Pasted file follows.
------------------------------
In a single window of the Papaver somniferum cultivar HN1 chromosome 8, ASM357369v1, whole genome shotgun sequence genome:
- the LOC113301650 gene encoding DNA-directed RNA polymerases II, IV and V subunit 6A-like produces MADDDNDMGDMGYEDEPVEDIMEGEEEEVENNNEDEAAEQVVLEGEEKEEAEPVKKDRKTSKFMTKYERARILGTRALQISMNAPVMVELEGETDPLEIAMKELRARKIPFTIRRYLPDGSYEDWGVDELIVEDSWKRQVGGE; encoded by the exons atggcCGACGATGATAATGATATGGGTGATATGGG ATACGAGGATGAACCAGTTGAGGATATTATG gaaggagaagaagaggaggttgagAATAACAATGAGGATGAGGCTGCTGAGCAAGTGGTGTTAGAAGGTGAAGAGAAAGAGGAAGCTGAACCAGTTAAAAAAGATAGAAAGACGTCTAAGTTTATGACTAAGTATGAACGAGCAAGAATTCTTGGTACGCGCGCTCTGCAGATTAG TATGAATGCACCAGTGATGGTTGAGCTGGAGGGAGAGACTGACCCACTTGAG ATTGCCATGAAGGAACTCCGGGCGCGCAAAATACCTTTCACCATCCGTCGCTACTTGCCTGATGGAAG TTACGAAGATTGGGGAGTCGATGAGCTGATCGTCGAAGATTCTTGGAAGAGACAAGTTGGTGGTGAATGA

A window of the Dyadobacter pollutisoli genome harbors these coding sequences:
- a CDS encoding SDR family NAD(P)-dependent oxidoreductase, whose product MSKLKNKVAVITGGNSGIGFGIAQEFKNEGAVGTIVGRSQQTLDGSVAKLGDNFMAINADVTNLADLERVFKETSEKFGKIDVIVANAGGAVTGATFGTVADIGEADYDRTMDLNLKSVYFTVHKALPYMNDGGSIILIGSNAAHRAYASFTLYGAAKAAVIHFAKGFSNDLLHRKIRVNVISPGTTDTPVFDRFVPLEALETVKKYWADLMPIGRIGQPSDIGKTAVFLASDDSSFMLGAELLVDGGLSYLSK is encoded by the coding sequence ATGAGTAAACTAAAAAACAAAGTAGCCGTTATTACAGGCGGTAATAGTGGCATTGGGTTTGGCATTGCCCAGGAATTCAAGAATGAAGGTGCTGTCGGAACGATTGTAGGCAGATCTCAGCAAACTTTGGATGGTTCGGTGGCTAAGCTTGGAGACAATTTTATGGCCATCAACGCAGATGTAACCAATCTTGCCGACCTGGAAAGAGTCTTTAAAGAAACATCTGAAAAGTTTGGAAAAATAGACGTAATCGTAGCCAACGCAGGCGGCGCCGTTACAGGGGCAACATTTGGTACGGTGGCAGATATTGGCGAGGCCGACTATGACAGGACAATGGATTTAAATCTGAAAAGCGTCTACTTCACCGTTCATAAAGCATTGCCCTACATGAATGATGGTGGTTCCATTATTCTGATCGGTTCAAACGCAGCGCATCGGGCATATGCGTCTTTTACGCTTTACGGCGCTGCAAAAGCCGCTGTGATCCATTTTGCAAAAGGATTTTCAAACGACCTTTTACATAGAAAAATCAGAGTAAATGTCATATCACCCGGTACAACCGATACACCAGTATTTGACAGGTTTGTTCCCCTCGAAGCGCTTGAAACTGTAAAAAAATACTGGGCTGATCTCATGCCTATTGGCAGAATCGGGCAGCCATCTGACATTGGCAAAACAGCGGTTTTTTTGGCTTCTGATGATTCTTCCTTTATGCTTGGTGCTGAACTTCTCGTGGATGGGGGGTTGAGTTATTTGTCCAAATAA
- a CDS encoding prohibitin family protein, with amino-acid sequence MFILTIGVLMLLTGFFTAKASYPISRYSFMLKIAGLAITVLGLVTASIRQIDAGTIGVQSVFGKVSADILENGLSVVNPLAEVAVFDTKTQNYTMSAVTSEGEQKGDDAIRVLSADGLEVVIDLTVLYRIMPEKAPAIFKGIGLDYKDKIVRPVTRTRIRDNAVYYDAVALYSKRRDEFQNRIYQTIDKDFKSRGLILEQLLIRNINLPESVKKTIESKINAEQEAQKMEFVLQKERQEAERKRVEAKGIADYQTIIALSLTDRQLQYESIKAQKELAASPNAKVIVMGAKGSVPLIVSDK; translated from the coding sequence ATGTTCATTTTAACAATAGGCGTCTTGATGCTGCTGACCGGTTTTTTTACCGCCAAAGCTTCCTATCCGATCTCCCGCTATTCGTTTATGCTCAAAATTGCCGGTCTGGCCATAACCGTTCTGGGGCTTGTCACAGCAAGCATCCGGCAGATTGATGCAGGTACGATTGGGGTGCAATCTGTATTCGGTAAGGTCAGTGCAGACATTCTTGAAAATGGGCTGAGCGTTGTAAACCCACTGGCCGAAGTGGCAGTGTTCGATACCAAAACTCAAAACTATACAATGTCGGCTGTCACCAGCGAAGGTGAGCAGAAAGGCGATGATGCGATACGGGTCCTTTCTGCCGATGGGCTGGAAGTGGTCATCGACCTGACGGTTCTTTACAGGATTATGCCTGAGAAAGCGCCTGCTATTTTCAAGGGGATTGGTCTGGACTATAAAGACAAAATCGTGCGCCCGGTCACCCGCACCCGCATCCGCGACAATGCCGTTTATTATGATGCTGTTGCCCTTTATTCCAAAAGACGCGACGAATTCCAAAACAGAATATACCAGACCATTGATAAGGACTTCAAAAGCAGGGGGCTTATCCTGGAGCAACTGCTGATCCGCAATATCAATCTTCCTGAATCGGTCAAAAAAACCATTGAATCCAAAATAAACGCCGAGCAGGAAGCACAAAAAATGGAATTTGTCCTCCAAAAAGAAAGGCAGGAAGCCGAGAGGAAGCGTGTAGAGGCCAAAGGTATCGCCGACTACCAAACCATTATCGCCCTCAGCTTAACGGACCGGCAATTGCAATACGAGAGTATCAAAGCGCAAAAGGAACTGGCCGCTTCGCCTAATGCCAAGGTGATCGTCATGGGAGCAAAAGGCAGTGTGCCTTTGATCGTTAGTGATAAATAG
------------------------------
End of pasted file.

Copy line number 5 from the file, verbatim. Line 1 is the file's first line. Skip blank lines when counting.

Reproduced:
- a CDS encoding prohibitin family protein, with amino-acid sequence MFILTIGVLMLLTGFFTAKASYPISRYSFMLKIAGLAITVLGLVTASIRQIDAGTIGVQSVFGKVSADILENGLSVVNPLAEVAVFDTKTQNYTMSAVTSEGEQKGDDAIRVLSADGLEVVIDLTVLYRIMPEKAPAIFKGIGLDYKDKIVRPVTRTRIRDNAVYYDAVALYSKRRDEFQNRIYQTIDKDFKSRGLILEQLLIRNINLPESVKKTIESKINAEQEAQKMEFVLQKERQEAERKRVEAKGIADYQTIIALSLTDRQLQYESIKAQKELAASPNAKVIVMGAKGSVPLIVSDK; translated from the coding sequence ATGTTCATTTTAACAATAGGCGTCTTGATGCTGCTGACCGGTTTTTTTACCGCCAAAGCTTCCTATCCGATCTCCCGCTATTCGTTTATGCTCAAAATTGCCGGTCTGGCCATAACCGTTCTGGGGCTTGTCACAGCAAGCATCCGGCAGATTGATGCAGGTACGATTGGGGTGCAATCTGTATTCGGTAAGGTCAGTGCAGACATTCTTGAAAATGGGCTGAGCGTTGTAAACCCACTGGCCGAAGTGGCAGTGTTCGATACCAAAACTCAAAACTATACAATGTCGGCTGTCACCAGCGAAGGTGAGCAGAAAGGCGATGATGCGATACGGGTCCTTTCTGCCGATGGGCTGGAAGTGGTCATCGACCTGACGGTTCTTTACAGGATTATGCCTGAGAAAGCGCCTGCTATTTTCAAGGGGATTGGTCTGGACTATAAAGACAAAATCGTGCGCCCGGTCACCCGCACCCGCATCCGCGACAATGCCGTTTATTATGATGCTGTTGCCCTTTATTCCAAAAGACGCGACGAATTCCAAAACAGAATATACCAGACCATTGATAAGGACTTCAAAAGCAGGGGGCTTATCCTGGAGCAACTGCTGATCCGCAATATCAATCTTCCTGAATCGGTCAAAAAAACCATTGAATCCAAAATAAACGCCGAGCAGGAAGCACAAAAAATGGAATTTGTCCTCCAAAAAGAAAGGCAGGAAGCCGAGAGGAAGCGTGTAGAGGCCAAAGGTATCGCCGACTACCAAACCATTATCGCCCTCAGCTTAACGGACCGGCAATTGCAATACGAGAGTATCAAAGCGCAAAAGGAACTGGCCGCTTCGCCTAATGCCAAGGTGATCGTCATGGGAGCAAAAGGCAGTGTGCCTTTGATCGTTAGTGATAAATAG